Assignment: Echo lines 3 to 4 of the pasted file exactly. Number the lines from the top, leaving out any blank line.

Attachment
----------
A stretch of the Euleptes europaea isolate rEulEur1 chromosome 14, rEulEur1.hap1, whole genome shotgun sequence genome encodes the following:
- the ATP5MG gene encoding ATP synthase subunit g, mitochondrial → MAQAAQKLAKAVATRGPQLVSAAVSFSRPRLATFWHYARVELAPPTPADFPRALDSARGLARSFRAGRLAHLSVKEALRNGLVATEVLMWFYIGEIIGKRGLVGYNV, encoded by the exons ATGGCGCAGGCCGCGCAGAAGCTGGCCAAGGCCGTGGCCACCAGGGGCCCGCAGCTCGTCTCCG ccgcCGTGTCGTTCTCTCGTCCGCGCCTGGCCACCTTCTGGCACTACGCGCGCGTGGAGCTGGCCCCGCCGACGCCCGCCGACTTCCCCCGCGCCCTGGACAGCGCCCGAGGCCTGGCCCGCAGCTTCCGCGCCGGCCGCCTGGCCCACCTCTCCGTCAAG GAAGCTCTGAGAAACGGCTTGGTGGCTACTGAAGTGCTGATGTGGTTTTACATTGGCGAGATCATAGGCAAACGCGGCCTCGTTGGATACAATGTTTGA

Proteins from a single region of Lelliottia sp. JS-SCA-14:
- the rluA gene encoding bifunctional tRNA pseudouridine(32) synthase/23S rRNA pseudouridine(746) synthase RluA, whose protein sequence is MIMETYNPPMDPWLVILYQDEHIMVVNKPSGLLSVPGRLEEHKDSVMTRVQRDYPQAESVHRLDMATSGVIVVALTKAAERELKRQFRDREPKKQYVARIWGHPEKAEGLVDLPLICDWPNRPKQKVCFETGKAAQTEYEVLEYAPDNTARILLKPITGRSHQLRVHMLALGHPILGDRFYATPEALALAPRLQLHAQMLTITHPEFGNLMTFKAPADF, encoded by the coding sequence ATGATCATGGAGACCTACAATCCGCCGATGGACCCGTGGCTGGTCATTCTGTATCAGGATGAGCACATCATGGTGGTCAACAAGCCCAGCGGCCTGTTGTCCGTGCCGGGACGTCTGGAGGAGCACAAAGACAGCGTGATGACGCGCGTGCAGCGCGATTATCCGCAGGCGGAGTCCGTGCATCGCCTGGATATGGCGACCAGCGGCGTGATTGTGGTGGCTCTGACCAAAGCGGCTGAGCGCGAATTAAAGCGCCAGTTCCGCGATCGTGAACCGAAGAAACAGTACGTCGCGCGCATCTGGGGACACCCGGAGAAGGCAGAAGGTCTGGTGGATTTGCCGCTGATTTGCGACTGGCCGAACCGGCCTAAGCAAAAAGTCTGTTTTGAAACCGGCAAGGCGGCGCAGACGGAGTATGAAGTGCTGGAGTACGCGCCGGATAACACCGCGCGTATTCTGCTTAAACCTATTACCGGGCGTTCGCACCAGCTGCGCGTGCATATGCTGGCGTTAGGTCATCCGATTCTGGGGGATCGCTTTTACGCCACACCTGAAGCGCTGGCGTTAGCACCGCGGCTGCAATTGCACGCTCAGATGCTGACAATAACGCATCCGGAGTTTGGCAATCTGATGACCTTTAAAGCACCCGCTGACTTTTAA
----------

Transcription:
Proteins from a single region of Lelliottia sp. JS-SCA-14:
- the rluA gene encoding bifunctional tRNA pseudouridine(32) synthase/23S rRNA pseudouridine(746) synthase RluA, whose protein sequence is MIMETYNPPMDPWLVILYQDEHIMVVNKPSGLLSVPGRLEEHKDSVMTRVQRDYPQAESVHRLDMATSGVIVVALTKAAERELKRQFRDREPKKQYVARIWGHPEKAEGLVDLPLICDWPNRPKQKVCFETGKAAQTEYEVLEYAPDNTARILLKPITGRSHQLRVHMLALGHPILGDRFYATPEALALAPRLQLHAQMLTITHPEFGNLMTFKAPADF, encoded by the coding sequence ATGATCATGGAGACCTACAATCCGCCGATGGACCCGTGGCTGGTCATTCTGTATCAGGATGAGCACATCATGGTGGTCAACAAGCCCAGCGGCCTGTTGTCCGTGCCGGGACGTCTGGAGGAGCACAAAGACAGCGTGATGACGCGCGTGCAGCGCGATTATCCGCAGGCGGAGTCCGTGCATCGCCTGGATATGGCGACCAGCGGCGTGATTGTGGTGGCTCTGACCAAAGCGGCTGAGCGCGAATTAAAGCGCCAGTTCCGCGATCGTGAACCGAAGAAACAGTACGTCGCGCGCATCTGGGGACACCCGGAGAAGGCAGAAGGTCTGGTGGATTTGCCGCTGATTTGCGACTGGCCGAACCGGCCTAAGCAAAAAGTCTGTTTTGAAACCGGCAAGGCGGCGCAGACGGAGTATGAAGTGCTGGAGTACGCGCCGGATAACACCGCGCGTATTCTGCTTAAACCTATTACCGGGCGTTCGCACCAGCTGCGCGTGCATATGCTGGCGTTAGGTCATCCGATTCTGGGGGATCGCTTTTACGCCACACCTGAAGCGCTGGCGTTAGCACCGCGGCTGCAATTGCACGCTCAGATGCTGACAATAACGCATCCGGAGTTTGGCAATCTGATGACCTTTAAAGCACCCGCTGACTTTTAA